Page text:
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Terrors of the Body

Claire Denis explores sex and death in all their grittiness

Robert Pattison in Claire Denis’ “High Life.”
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In space, no one can hear your existential terror. Sorry for the Dad joke, but French director Claire Denis’ “High Life” returns to a mode of arthouse sci-fi that flourished briefly in the wake of “2001: A Space Odyssey” but has been commercially marginal after “Star Wars” let the geeky boys take back the genre. Denis creates a more palatable version of the misanthropy expressed in her horror film “Trouble Every Day” and incest drama “Bastards.” As she has said, “ ‘High Life’ speaks only of desire and fluids.”

Her approach goes down easier here because she balances it with formal elegance and allows her characters, particularly Monte (Robert Pattinson) and his daughter Willow (seen as an infant, child and teenager), moments of pleasure and respite in a garden with Biblical resonance. Nevertheless, this is a film whose title appears against corpses falling into the void.

“High Life” takes place on board a ship of inmates heading toward a black hole. Since they were sentenced to death anyway, they have been sent to space to research the possibility of harnessing energy from it. It begins with Monte repairing the ship as his infant daughter gurgles inside. The film then moves back in time to when the ship was more crowded, with Dr. Dibs (Juliette Binoche) conducting her own research by collecting sperm samples from all the men onboard. Pleading celibacy due to his misgivings about giving birth to a child who’s likely to face an early death, Monte refuses.

“High Life” is serious about sex – and sexual violence. It never shows full frontal nudity, but it treats bodily fluids as a primal medium of exchange. When Dr. Dibs jumps on Monte as he sleeps to get a sample of his semen, he remains unaware of her violation. One of the men attempts rape in a sudden assault that ends in his death. Monte himself may be committing incest with his teenage daughter, although the film remains ambiguous about this.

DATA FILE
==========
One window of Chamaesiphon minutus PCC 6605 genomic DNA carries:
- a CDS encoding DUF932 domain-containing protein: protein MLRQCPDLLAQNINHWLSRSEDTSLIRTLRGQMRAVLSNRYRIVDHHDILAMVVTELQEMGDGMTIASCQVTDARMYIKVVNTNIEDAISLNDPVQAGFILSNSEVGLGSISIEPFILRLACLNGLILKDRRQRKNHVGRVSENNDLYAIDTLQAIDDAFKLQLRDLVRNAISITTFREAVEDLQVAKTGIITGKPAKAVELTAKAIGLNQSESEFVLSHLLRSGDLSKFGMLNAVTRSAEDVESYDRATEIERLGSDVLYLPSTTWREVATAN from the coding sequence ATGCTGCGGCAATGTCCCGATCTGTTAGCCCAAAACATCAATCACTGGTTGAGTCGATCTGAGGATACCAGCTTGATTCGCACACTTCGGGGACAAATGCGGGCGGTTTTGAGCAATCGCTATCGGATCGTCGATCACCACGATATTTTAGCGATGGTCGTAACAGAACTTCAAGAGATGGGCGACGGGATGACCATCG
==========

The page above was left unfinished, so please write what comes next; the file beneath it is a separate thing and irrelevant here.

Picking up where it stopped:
It says something about film critics’ nerdy puritanism that we’ve tended to giggle about the image of Monte’s seminal fluid and the scene where Dr. Dibs goes to a room with mechanized sex toys and uses them to masturbate. The Guardian gave its rave review of “High Life” the very mature headline of “Orgasmic Brilliance in Deep Space.” But how many times have we seen semen in cinema outside of porn and the hair gel gag in “There’s Something About Mary?”

Denis’ vision of space is low on special effects and heavy on cinematography tinted a beautiful red or blue. The editing of “High Life” shatters its narrative. Only at the end — or after a second viewing — is its chronology clear. The film begins and ends with Monte and his daughter. Pattinson’s performance brings out his character’s delicacy, which does not cancel out his character’s darker side. (Pattinson even sings the song, written by Denis’ usual composer Stuart Staples, that plays over the closing credits.) The longer “High Life” goes on, the more we realize how much we don’t know about Monte.

The script, credited to Denis and Jean-Pol Fargeau, is the weakest element of “High Life.” Although she knows English well and has made other films partially in the language, the dialogue suffers from clumsiness and awkward phrasing. (Two other writers are officially cited for some form of script collaboration, apart from the “written by” credit.) Binoche and Pattinson stand out in a large ensemble cast because Dr. Dibs, Monte, and his daughter are the only three characters that “High Life” seems to really care about. There’s a sense that the rest of the cast exists mostly to get killed off.

But if “High Life” isn’t a masterpiece on the level of Denis’ best films, the fear of death that it describes is as untidy and blunt as the symbolism of a spaceship heading toward a black hole that will kill everyone onboard. Watching “High Life” is never as crude an experience as that sentence makes it sound. Andrei Tarkovsky, a big influence on Denis, brought together the material realm and a devoutly Christian spirituality. Instead, “High Life” lingers on a sensuality that keeps solace one degree from terror. Critic Adam Nayman praised “its mix of elusive, fleeting sensations and full-frontal, blunt force and trauma.”

We might be able to travel to the stars, but our lives’ possibilities are always bound by our bodies. As pessimistic as the film proves to be, it shows why sex and parenthood feel like hedges against despair, even if they also lead its characters into dangerous territory.

HIGH LIFE | Directed by Claire Denis | A24 | Opens Apr. 5 | Angelika Film Center, 18 W. Houston St. at Mercer St.; angelikafilmcenter.com/nyc | BAM Rose Cinemas, 30 Lafayette Ave. at Ashland Pl.; bam.org

Updated 12:10 pm, March 28, 2019
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